Perception is everything
What the caterpillar calls the end of the world, the Master calls a butterfly. – Richard Bach in Illusions.
Our perception of an event, situation or condition dictates our response to it.
I wrote about resilience in this post in September 2015 It’s a personality trait I have become familiar with because I have had to develop it several times in my life.
One of the best articles I have read on resilience is this one by Maria Konnikova in the New Yorker. . It is definitely worth reading.
She quotes various studies that have produced some surprising results. Surprising to many, but not to me with my experiences of overcoming adversity and living under stressful conditions unfamiliar to most people in the first world.
Far be it for me to try to improve on Maria’s words, but two key points made so much sense to me that they deserve repeating.
The findings by Emmy Werner, a developmental psychologist who found that resilient children “had an internal locus of control”, “tended to meet the world on their own terms” and “saw themselves as orchestrators of their own fates.”
Resilient people have a different perception, they see themselves as survivors not victims. That it is up to them to chart their lives, they do not feel “entitled” to anything.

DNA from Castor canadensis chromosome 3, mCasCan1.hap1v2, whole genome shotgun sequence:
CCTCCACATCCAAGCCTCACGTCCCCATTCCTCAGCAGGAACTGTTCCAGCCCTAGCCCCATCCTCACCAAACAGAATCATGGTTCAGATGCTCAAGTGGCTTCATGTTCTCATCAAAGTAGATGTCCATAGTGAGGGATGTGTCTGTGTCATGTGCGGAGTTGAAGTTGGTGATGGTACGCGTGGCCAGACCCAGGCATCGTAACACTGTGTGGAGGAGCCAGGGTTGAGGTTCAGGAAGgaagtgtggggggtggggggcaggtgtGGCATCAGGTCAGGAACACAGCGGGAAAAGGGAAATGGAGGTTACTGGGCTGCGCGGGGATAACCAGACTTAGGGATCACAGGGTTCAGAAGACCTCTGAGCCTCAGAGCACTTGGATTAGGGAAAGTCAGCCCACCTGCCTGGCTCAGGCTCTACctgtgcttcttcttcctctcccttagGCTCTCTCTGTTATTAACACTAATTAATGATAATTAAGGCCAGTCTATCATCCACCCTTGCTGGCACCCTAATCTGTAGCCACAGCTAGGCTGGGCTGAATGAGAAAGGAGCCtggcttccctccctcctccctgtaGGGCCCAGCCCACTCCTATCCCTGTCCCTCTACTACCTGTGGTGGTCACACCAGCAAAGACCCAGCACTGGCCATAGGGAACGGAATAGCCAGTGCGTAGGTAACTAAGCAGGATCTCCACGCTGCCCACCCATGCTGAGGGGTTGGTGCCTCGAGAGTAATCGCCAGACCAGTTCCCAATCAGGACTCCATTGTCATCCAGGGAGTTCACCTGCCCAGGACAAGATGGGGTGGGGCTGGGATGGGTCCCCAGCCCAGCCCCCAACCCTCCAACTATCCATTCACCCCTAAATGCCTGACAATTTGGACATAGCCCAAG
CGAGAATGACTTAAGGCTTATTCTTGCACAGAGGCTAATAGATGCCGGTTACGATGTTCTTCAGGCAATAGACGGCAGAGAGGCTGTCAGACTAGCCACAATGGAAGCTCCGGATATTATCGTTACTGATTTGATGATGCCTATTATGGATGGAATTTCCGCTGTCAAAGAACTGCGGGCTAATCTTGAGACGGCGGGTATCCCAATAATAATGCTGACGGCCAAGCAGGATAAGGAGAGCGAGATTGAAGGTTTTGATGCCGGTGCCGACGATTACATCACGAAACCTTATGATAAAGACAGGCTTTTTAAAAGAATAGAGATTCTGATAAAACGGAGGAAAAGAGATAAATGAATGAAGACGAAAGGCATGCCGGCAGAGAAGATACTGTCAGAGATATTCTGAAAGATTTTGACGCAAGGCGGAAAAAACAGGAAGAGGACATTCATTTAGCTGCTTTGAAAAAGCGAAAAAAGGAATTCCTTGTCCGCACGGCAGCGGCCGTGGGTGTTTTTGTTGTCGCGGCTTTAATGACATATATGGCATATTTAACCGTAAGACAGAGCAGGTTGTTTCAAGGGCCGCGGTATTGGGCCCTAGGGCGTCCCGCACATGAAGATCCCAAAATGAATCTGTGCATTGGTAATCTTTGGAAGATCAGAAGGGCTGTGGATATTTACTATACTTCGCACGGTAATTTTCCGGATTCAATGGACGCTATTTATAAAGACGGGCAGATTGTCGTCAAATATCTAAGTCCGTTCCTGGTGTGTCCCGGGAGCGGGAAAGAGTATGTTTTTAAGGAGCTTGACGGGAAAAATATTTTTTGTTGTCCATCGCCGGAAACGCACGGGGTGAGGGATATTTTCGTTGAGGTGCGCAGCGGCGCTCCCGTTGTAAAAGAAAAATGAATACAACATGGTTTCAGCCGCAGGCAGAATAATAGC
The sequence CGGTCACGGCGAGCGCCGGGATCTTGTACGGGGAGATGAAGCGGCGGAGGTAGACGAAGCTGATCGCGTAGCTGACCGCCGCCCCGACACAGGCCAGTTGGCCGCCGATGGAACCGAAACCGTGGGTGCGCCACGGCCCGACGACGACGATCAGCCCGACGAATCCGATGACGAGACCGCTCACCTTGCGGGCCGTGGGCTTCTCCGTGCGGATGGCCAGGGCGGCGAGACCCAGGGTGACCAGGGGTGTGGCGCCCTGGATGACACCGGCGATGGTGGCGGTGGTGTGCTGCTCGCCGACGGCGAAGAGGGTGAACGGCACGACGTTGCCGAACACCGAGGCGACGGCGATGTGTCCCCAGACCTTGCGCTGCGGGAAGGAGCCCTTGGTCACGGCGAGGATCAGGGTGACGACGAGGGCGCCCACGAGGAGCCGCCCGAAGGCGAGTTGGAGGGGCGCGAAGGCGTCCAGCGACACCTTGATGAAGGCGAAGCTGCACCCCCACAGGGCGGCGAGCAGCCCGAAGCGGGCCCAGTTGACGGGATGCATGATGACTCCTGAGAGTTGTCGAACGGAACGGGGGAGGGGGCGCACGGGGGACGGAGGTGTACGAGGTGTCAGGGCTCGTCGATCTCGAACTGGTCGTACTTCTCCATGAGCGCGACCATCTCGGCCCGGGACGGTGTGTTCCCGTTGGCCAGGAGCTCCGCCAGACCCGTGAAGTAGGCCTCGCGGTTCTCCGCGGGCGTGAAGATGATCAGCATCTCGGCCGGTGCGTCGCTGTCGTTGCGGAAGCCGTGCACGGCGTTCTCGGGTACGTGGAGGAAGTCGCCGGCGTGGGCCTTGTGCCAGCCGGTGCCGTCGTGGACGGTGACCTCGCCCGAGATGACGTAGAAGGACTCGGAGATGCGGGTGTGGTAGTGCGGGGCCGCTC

The second point is that resilience is not at a fixed level in any of us, it can increase or decrease. Too many strong stressors at vulnerable times can reduce our capacity for resilience. Overwhelm us and change our perception of an event.
As perceptions change, resilience increases.
This became glaringly obvious during the terrorist war in Rhodesia in the 1970s and again during the farm invasions which started in 2000. The first landmine incident, vehicle ambush or urban bombing caused great stress and worry. A few years later the earlier fearful perception of widespread chaos and high casualties became aligned with the reality of few incidents and few casualties.
Most people’s resilience had increased so that the war became just another irritant to those of us not directly affected. When we did feel the effects personally, as I did and wrote about here, our resilience enabled us to get over it without having our lives permanently damaged.
We developed resilience again during the farm invasions in Zimbabwe. When the first farms, hundreds of kilometres away were invaded, houses burned, farmers and workers killed or beaten, livestock, pets and wild animals slaughtered, we did not know how we would react when our turn came.
As the carnage moved closer, we realised that most of those affected who had not been killed, did survive and thrive. They got over the shock of losing everything, having to move to the cities and towns, get help from family and friends.
After two years when our neighbours were under attack, we helped move their personal property before it was looted. Sneaked onto one abandoned farm to remove horses that had been injured by the invaders.
Finally it was our turn. We had developed the resilience to survive.
If your perception is right, you can develop the resilience to survive, overcome and thrive anything as long as you still have a beating heart.
What do you think? Leave a comment.
photos courtesy of panuruangjan / freedigitalphotos.net